Harvesting Wood

From Iron Allentown Wiki
Jump to navigation Jump to search


Charcoal production involved extensive woodcutting over broad forest areas, which led at times to whole forests being depleted. Wood must be dry before it could be used for charcoal production and iron production, and wood cut in the late autumn and early winter proved to hold the least amount of water. For example, wood cut in April would typically contain 10 to 20 percent more water than wood that was cut in January, while wood cut in December and January was more solid and would dry faster[1]. If the wood was still moist, a collier would allow the wood to air-dry, which was more efficient than drying the wood in the charcoal pit[2]. Dead or decayed wood was of no use for making charcoal[3].

In 1878, 4 cords worth of charcoal provided about 1 ton of pig iron [4]. Places like Hopewell Furnace would use a 30-year cutting cycle, which meant they had to use enough land so that the cut trees had plenty of time to regrow. Around 200 acres would be cut annually at Hopewell, and approximately 147,000 acres or 230 square miles of forest were harvested annually nationwide, which led to obvious cases of forest depletion. In response to the depletion, furnaces and their employees became very strong supporters of forestry early on in order to maintain a steady supply of wood [5].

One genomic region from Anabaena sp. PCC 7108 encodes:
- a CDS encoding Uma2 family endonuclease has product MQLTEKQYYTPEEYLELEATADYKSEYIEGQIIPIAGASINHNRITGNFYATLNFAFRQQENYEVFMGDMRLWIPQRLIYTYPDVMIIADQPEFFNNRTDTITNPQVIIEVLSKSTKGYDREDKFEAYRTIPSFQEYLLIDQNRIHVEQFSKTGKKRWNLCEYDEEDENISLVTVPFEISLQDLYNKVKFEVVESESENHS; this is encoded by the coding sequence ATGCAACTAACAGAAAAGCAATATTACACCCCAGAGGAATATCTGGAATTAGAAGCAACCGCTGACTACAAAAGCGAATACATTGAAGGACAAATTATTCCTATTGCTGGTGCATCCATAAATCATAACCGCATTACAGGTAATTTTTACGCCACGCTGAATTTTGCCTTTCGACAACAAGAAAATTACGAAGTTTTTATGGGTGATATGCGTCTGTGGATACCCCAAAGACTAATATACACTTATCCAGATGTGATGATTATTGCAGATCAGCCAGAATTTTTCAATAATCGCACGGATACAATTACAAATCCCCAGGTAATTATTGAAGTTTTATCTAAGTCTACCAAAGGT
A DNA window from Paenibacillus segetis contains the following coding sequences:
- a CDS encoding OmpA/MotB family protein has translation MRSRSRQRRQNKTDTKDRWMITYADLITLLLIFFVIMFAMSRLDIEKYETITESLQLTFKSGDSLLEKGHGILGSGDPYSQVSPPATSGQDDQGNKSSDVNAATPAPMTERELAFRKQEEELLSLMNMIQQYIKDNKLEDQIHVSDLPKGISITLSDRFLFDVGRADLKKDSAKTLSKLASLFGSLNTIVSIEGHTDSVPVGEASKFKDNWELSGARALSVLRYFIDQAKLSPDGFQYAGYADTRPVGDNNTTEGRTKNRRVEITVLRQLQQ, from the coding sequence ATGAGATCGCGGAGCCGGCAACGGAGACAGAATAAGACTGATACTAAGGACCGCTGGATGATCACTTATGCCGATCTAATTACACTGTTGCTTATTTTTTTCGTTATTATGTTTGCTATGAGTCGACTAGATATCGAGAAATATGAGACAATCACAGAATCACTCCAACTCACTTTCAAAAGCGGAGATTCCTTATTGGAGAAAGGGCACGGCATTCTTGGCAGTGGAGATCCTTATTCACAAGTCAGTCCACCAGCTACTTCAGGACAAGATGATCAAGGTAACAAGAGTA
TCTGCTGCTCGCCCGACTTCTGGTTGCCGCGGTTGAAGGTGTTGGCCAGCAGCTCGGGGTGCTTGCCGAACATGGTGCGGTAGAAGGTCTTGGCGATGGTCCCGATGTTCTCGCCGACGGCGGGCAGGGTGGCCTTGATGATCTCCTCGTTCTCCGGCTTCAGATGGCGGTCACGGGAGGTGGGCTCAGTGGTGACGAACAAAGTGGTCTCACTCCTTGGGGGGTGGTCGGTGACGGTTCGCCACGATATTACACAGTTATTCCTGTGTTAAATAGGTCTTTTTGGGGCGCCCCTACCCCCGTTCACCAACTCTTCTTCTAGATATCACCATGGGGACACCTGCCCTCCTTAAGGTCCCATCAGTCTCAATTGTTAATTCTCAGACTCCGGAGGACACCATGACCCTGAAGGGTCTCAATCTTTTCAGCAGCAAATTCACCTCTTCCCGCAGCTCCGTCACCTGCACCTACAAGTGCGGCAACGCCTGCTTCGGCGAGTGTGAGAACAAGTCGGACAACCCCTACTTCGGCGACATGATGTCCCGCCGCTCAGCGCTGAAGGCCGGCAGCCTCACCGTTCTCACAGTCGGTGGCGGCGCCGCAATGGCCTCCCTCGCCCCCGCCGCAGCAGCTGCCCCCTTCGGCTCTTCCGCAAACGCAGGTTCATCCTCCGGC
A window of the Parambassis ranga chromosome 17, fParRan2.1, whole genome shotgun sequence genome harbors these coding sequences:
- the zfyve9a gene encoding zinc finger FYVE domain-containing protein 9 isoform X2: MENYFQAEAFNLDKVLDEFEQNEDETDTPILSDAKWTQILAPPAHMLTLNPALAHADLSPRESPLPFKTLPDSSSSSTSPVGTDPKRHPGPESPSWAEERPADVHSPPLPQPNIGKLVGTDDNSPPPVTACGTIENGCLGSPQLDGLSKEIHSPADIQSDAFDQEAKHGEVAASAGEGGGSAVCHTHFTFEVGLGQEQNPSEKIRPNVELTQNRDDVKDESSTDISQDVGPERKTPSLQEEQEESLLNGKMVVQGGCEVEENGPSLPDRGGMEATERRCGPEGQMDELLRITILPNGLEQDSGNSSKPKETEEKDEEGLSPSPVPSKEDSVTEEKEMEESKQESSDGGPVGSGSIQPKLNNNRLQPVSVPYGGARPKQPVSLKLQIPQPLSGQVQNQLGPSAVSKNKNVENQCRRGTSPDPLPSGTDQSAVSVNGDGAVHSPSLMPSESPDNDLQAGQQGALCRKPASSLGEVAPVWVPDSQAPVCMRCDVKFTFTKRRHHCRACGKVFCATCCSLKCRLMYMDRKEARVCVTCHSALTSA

The kind of wood used has a major impact on the quality of charcoal. Denser types of woods (oak, hickory, chestnut and elm) were preferred to soft woods (gum and poplar) as they produced more heat and were less friable[6]. It has been recorded that sometimes a mixture of soft and hard woods would be used to create charcoal[7]. Old growth forests had higher yields, while second growth could take up to a century to be able to produce that high a yield[8]. Even the ground condition for the pit plays a role in the carbonization of wood. A perfectly level ground, free from any draft that is dry and solid is optimal charcoal production [9]. It was also important that the wood being harvested was in good condition, which meant that no decaying, or wood with knots or defects could be used[10]. The season in which the wood is gathered and burned is also very important. Charcoal is usually made in the late summer early fall so that the wood from the previous season has time to dry out [11]. Even the condition in which the wood is burning can play a part in the quality of charcoal produced, since things like temperature and wind speed can effect the time it takes for a piece of wood to carbonize [12]. Optimal size for commercial charcoal is about 25 to 80 mm across the grain[13]. Most, if not all species of wood can be carbonized to make charcoal.